Will0

New Member
I completely get that it isn’t for everyone, and I still have my pickup if the journey is more practical by diesel.

But some of these comments are making out like it doesn’t work at all, and a home charger doesn’t charge you properly overnight. For 90% of commuters that go to the same office every day, why not?
 

Highland Mule

Member
Livestock Farmer
I get it but I just can't make it work

Last week family funeral Bury St Edmunds to Bournemouth and back. Day before with a colleague two site visits Bury St Edmunds to Barnsley to Coningsby to Bury St Edmunds

Previous week, drive Bury St Edmunds to Wells with overnight just about do-able

Same equation with a stock checking electric bike or scooter. Range on best so called 70 miles but does that tail off after many charges and do you ruin a battery topping up without full discharge. My complete stock check round is 60 miles. I still think a 140mpg petrol something is safer
Where did you have lunch on the day of the funeral? Surely you stopped somewhere en route for a coffee Or to empty your bladder? Not that it would be needed, as it’s right on the range of a model 3. No idea where the other places are, sorry, but can’t see you doing 300miles without passing a service station for a top up. Guys up here run BMW i3 cars (really poor range) so struggle to see how you couldn’t make a Tesla 3 or similar range work in the south.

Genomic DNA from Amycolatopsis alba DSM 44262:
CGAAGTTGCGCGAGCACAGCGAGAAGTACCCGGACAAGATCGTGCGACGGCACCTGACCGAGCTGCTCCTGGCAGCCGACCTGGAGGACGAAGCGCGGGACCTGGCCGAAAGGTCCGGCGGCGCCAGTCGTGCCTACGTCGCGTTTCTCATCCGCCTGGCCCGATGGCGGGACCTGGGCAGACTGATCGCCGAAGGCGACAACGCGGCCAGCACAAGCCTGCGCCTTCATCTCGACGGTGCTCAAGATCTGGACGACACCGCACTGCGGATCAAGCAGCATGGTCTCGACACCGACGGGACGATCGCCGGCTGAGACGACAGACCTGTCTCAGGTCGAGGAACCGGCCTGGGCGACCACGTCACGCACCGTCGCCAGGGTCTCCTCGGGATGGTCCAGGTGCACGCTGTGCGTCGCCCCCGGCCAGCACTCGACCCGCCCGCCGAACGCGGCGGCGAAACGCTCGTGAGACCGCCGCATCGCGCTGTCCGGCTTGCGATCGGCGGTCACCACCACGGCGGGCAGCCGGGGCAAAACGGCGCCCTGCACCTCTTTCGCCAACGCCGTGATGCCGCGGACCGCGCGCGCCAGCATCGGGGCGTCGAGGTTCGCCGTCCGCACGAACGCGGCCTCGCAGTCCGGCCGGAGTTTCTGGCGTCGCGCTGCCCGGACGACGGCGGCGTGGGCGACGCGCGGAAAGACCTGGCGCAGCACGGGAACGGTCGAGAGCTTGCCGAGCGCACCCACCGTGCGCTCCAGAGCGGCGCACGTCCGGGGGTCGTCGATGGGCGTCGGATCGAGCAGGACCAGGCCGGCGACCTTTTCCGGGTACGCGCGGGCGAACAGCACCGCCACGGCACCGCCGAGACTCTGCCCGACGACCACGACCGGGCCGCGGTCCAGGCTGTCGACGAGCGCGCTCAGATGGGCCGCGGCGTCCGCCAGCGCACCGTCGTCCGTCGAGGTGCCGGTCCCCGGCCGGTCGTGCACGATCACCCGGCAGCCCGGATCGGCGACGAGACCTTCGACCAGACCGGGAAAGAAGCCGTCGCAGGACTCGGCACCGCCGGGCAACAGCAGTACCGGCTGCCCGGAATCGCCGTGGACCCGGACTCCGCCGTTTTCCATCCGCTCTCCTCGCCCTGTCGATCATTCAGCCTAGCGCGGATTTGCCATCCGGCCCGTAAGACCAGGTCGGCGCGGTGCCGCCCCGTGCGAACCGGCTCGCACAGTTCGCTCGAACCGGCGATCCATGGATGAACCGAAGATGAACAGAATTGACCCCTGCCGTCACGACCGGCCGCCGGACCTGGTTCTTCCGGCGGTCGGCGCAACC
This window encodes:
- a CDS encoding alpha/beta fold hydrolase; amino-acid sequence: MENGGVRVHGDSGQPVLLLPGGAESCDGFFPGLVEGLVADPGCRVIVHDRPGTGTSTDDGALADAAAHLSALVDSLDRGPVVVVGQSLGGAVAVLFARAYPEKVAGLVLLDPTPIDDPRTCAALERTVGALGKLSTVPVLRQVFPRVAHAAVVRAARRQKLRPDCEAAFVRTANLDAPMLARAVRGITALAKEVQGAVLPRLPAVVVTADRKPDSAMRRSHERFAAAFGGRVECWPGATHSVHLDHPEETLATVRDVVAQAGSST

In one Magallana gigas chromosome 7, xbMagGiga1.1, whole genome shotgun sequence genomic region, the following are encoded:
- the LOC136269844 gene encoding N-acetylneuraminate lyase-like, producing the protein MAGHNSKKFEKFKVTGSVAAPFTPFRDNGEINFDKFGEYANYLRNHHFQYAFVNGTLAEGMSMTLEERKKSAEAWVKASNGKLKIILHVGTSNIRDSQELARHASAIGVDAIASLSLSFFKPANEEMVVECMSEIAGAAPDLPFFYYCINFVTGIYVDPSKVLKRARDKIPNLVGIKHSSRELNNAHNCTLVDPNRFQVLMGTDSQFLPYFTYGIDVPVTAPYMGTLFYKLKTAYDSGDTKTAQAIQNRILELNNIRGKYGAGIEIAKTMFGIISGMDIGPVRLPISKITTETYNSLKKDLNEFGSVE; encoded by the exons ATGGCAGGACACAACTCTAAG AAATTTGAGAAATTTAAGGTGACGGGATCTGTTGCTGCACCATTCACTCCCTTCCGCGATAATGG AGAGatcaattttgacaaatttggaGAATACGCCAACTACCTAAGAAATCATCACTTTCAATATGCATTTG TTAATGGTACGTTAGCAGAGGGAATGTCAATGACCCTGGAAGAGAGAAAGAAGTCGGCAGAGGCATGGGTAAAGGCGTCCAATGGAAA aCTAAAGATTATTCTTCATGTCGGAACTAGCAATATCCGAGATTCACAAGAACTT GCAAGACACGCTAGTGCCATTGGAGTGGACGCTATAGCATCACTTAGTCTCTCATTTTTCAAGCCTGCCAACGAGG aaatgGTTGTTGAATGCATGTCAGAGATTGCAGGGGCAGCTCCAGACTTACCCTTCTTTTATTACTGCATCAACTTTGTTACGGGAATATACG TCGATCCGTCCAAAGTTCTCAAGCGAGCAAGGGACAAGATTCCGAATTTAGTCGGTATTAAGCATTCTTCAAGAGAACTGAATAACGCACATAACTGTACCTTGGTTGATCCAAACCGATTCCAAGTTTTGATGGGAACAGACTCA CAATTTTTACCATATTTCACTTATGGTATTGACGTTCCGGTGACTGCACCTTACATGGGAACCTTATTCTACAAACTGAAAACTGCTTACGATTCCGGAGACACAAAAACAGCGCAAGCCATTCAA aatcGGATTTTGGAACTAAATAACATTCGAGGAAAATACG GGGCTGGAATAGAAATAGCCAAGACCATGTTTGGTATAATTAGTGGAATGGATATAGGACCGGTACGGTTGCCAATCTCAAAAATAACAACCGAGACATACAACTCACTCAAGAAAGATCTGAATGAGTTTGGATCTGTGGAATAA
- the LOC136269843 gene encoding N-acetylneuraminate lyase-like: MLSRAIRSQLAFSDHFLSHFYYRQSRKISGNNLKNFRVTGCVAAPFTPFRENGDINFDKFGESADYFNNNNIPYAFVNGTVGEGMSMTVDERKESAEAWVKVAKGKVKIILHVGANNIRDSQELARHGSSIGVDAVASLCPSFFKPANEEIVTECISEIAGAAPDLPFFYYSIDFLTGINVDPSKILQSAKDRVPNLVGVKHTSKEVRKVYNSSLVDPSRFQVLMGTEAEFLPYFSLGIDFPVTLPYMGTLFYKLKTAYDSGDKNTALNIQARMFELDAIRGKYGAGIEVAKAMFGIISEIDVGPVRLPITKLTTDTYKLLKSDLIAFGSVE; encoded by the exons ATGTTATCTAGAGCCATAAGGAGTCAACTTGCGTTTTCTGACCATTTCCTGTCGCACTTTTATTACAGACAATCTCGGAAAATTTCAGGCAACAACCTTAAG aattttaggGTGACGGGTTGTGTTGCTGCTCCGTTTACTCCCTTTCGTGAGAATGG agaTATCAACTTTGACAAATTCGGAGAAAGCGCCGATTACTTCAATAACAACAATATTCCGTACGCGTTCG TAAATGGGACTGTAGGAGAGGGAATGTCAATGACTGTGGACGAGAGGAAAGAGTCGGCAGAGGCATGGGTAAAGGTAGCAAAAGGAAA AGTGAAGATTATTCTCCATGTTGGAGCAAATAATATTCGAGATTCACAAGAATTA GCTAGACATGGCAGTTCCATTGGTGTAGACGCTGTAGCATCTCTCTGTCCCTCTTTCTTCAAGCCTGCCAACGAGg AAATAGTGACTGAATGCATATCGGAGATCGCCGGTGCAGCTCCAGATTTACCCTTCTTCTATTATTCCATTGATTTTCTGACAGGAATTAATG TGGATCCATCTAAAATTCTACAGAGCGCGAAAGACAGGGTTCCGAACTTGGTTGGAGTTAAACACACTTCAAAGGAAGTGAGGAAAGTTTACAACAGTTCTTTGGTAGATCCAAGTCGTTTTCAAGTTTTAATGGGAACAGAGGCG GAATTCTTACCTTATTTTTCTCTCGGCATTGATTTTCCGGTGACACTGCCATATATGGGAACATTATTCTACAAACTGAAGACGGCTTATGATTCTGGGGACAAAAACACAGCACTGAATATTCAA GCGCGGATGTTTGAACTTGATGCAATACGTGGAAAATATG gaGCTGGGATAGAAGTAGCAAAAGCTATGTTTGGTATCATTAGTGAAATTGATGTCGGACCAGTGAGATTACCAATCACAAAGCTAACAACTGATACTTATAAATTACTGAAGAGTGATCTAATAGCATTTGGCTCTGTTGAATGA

Dave645

Member
Trying to read up on this. Looks like a big van would need a charger drawing something like 32 amps per phase on a 3 ph supply to charge in a reasonable time
Imagine the draw your local DPD depot would make on the grid if they had 40 vans to charge up before the next shift.